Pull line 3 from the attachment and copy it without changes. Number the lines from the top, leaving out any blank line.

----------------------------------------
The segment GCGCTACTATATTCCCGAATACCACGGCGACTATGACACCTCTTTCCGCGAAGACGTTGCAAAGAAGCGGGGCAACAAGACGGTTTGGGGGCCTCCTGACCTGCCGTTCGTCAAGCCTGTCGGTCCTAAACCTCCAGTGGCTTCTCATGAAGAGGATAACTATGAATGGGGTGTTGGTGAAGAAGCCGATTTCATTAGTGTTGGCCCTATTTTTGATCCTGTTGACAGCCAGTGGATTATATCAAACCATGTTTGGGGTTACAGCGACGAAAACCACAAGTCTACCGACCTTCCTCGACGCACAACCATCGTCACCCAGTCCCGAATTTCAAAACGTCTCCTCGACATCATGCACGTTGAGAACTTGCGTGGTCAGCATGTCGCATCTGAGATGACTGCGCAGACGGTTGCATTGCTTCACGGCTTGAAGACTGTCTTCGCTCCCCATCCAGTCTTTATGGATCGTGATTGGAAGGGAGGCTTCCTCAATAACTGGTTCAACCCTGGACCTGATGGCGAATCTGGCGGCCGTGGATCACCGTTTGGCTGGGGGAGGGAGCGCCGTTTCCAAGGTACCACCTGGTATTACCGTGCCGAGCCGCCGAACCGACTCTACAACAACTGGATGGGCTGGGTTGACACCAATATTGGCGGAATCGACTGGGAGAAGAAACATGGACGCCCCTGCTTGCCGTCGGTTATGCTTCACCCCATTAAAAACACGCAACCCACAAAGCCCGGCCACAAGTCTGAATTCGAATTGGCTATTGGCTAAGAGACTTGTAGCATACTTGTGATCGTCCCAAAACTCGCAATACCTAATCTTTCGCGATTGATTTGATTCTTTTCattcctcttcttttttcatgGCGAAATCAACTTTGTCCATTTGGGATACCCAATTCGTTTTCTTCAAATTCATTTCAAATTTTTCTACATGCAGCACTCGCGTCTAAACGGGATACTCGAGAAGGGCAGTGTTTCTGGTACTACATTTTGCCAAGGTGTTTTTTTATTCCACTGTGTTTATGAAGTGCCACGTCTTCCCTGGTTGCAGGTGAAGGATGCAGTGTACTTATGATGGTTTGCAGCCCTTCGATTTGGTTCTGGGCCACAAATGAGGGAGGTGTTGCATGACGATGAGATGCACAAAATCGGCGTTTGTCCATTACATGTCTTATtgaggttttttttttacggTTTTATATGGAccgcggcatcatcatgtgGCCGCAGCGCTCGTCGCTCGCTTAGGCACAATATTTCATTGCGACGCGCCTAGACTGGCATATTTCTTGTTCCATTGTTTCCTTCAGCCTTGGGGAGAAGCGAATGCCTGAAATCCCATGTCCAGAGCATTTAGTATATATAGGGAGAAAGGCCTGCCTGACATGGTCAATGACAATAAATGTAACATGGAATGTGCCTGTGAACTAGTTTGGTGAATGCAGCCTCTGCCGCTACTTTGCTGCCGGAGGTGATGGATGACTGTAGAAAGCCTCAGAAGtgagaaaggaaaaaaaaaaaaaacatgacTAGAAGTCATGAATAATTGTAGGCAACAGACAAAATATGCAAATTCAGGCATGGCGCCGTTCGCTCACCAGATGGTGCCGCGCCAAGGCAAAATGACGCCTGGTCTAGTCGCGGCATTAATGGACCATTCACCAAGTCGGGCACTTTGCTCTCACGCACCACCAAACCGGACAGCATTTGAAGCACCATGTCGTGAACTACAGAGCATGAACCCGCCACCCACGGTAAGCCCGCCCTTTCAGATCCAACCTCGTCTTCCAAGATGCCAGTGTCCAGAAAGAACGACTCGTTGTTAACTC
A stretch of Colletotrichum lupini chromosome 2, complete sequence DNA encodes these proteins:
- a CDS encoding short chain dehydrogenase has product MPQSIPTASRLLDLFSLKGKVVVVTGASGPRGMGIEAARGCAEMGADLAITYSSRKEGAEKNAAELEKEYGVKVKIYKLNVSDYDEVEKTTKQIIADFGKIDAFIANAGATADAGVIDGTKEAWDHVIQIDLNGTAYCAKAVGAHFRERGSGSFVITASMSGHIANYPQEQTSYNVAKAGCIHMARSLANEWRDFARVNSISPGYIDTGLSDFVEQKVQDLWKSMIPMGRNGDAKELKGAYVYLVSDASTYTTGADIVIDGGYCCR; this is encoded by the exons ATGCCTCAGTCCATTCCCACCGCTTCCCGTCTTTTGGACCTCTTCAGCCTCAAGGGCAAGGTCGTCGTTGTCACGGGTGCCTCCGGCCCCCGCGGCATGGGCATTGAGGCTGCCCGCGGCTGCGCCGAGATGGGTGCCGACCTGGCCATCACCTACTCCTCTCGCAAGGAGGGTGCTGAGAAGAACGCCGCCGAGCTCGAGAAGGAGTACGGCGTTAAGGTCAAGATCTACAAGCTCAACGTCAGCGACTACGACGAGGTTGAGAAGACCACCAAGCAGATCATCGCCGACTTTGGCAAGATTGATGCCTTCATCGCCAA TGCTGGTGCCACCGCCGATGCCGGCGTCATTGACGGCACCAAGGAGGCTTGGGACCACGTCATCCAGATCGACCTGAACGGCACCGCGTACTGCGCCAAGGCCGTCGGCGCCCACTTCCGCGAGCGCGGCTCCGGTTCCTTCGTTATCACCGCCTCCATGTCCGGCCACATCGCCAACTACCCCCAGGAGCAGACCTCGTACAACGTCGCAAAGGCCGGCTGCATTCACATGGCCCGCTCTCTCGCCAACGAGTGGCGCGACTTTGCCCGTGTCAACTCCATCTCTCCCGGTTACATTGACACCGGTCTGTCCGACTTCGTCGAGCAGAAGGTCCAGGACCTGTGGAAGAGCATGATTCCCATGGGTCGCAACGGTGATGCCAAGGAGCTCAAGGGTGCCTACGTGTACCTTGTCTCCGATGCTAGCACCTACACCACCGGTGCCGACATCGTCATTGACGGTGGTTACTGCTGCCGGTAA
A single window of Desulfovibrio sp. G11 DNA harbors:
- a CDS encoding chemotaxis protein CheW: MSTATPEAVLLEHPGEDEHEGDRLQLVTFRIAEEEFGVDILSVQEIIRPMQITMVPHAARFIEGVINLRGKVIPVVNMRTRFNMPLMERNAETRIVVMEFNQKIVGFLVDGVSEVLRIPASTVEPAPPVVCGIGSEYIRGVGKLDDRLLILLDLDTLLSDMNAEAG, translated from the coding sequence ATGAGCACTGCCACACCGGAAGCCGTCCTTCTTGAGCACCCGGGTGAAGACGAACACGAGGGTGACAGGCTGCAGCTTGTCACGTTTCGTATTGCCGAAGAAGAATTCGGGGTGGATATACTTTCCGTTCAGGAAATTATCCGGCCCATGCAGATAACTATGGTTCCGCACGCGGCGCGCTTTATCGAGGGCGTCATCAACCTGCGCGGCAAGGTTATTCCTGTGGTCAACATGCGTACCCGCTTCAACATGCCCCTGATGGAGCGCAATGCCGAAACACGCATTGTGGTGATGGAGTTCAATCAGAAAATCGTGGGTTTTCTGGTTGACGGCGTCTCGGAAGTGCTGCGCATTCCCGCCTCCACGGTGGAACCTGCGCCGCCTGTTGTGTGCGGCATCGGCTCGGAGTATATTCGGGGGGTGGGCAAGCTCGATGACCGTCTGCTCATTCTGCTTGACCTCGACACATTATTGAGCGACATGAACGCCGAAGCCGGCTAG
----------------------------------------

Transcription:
- a CDS encoding short chain dehydrogenase has product MPQSIPTASRLLDLFSLKGKVVVVTGASGPRGMGIEAARGCAEMGADLAITYSSRKEGAEKNAAELEKEYGVKVKIYKLNVSDYDEVEKTTKQIIADFGKIDAFIANAGATADAGVIDGTKEAWDHVIQIDLNGTAYCAKAVGAHFRERGSGSFVITASMSGHIANYPQEQTSYNVAKAGCIHMARSLANEWRDFARVNSISPGYIDTGLSDFVEQKVQDLWKSMIPMGRNGDAKELKGAYVYLVSDASTYTTGADIVIDGGYCCR; this is encoded by the exons ATGCCTCAGTCCATTCCCACCGCTTCCCGTCTTTTGGACCTCTTCAGCCTCAAGGGCAAGGTCGTCGTTGTCACGGGTGCCTCCGGCCCCCGCGGCATGGGCATTGAGGCTGCCCGCGGCTGCGCCGAGATGGGTGCCGACCTGGCCATCACCTACTCCTCTCGCAAGGAGGGTGCTGAGAAGAACGCCGCCGAGCTCGAGAAGGAGTACGGCGTTAAGGTCAAGATCTACAAGCTCAACGTCAGCGACTACGACGAGGTTGAGAAGACCACCAAGCAGATCATCGCCGACTTTGGCAAGATTGATGCCTTCATCGCCAA TGCTGGTGCCACCGCCGATGCCGGCGTCATTGACGGCACCAAGGAGGCTTGGGACCACGTCATCCAGATCGACCTGAACGGCACCGCGTACTGCGCCAAGGCCGTCGGCGCCCACTTCCGCGAGCGCGGCTCCGGTTCCTTCGTTATCACCGCCTCCATGTCCGGCCACATCGCCAACTACCCCCAGGAGCAGACCTCGTACAACGTCGCAAAGGCCGGCTGCATTCACATGGCCCGCTCTCTCGCCAACGAGTGGCGCGACTTTGCCCGTGTCAACTCCATCTCTCCCGGTTACATTGACACCGGTCTGTCCGACTTCGTCGAGCAGAAGGTCCAGGACCTGTGGAAGAGCATGATTCCCATGGGTCGCAACGGTGATGCCAAGGAGCTCAAGGGTGCCTACGTGTACCTTGTCTCCGATGCTAGCACCTACACCACCGGTGCCGACATCGTCATTGACGGTGGTTACTGCTGCCGGTAA